On November 3, 2006, Gnutek filed a motion to amend his complaint against the IGB to include a RICO claim against Alonzo Monk and William Cellini.*fn5 (Defs.' 56.1. ¶ 23; Gnutek Dep.43, 46-48.) Gnutek alleged that Cellini influenced hiring practices at the IGB and Monk wrongfully attempted to replace IGB docksite supervisors with Illinois State Police officers for political reasons.*fn6 (Gnutek Dep. 46-48.) Again, Hobgood was involved in drafting the amendment, but he claims that his involvement was limited: he says he only discussed his "personal opinions" and that he was not acting in a "professional capacity" in helping Gnutek prepare the amended complaint. (Am. Compl. ¶ 27.) Hobgood further claims that he did not disclose to any other IDOR employees that he was assisting Gnutek, but he alleges that by late October or early November, officers at the IGB knew of Hobgood's participation in the complaint, though he does not identify any by name or explain how they learned of his participation. (Hobgood Dep. 80-81.) On November 17, 2006, Judge Castillo denied Gnutek leave to file an amended complaint.*fn7

III. Investigation and Termination of Hobgood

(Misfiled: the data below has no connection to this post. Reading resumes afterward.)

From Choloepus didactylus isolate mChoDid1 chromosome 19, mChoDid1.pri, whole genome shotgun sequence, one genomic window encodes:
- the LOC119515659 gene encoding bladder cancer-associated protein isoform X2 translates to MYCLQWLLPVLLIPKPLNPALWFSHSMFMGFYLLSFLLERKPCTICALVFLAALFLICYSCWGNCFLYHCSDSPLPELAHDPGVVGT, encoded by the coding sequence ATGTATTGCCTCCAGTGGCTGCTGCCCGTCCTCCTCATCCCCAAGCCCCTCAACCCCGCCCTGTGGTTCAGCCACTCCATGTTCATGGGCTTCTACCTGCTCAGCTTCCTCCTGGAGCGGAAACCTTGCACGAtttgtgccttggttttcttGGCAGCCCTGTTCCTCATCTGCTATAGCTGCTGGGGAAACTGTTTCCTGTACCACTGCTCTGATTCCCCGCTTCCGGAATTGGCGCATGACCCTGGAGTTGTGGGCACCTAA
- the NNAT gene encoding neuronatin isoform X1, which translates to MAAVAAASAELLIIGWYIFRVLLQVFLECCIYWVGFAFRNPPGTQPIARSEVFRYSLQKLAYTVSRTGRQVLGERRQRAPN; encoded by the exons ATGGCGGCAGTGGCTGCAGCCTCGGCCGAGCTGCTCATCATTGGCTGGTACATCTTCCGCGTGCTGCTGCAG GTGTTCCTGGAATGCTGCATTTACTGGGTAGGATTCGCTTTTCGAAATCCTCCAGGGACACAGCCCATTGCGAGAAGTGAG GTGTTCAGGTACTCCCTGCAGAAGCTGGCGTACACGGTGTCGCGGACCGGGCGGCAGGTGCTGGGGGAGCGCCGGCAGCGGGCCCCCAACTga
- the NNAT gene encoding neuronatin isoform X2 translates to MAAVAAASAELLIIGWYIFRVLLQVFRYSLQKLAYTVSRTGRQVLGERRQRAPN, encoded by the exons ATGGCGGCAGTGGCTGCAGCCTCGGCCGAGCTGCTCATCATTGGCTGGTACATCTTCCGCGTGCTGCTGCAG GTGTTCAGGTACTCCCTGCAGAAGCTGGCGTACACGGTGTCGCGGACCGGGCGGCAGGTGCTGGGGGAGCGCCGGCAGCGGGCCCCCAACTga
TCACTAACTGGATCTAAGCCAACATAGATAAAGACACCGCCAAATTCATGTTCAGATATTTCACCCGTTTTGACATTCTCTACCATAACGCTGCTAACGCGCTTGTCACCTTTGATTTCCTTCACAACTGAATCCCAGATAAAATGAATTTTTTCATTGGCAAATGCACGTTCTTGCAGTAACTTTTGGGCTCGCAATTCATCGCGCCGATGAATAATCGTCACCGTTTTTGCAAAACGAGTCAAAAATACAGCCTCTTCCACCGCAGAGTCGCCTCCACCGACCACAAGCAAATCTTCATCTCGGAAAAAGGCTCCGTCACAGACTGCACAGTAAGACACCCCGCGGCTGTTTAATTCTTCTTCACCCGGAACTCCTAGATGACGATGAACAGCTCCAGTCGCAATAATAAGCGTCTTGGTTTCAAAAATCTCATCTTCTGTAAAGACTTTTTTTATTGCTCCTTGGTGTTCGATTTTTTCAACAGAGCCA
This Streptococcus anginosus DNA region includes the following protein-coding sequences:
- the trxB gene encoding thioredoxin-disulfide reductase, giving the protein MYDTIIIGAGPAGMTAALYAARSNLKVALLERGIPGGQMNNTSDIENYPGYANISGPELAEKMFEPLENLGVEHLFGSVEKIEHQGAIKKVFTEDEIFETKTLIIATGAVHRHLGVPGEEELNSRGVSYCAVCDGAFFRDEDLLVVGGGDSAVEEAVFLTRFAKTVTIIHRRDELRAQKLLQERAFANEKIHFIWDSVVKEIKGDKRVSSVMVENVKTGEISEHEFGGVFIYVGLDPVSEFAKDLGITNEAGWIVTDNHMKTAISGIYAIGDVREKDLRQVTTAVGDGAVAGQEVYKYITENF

Plaintiffs claim that once Defendants learned that Hobgood assisted Gnutek with his lawsuit, a "campaign of retaliation" was directed against them. (Am. Compl. ¶ 33.) Hobgood presents no evidence that any supervisors were aware of his assistance to Gnutek before Gnutek filed his amended complaint on November 16, 2006. He nevertheless contends that the first incident of retaliation occurred on November 12, 2006, when he was wrongfully accused of "insubordination" and "abusing overtime." (Id. ¶ 33(A).) Defendants present a different story. On November 6, 2006, Hobgood requested that his supervisor, Joseph Stratman, sign a form authorizing Hobgood to take time off from work. (Defs.' 56.1 ¶ 26.) Stratman advised Hobgood that he would be permitted to take the day off only if Hobgood assured Stratman that he would first complete a previously due report. Stratman claims that he did not receive any assurance from Hobgood that the project would be completed on time, so he did not sign the leave form. (Stratman Aff. ¶ 6.) Stratman further claims, and Plaintiffs do not dispute, that on November 8, 2006, Hobgood removed the form from Stratman's desk without his approval. (Id. ¶ 7.) Two days later, on November 10, Hobgood worked on a state holiday and requested overtime compensation. According to Defendants, the overtime hours were not authorized, but Stratman nevertheless granted the request on November 12, after "counsel[ing]" Hobgood on the IGB's policies regarding overtime hours.*fn8 (Id. ¶¶ 9-10.)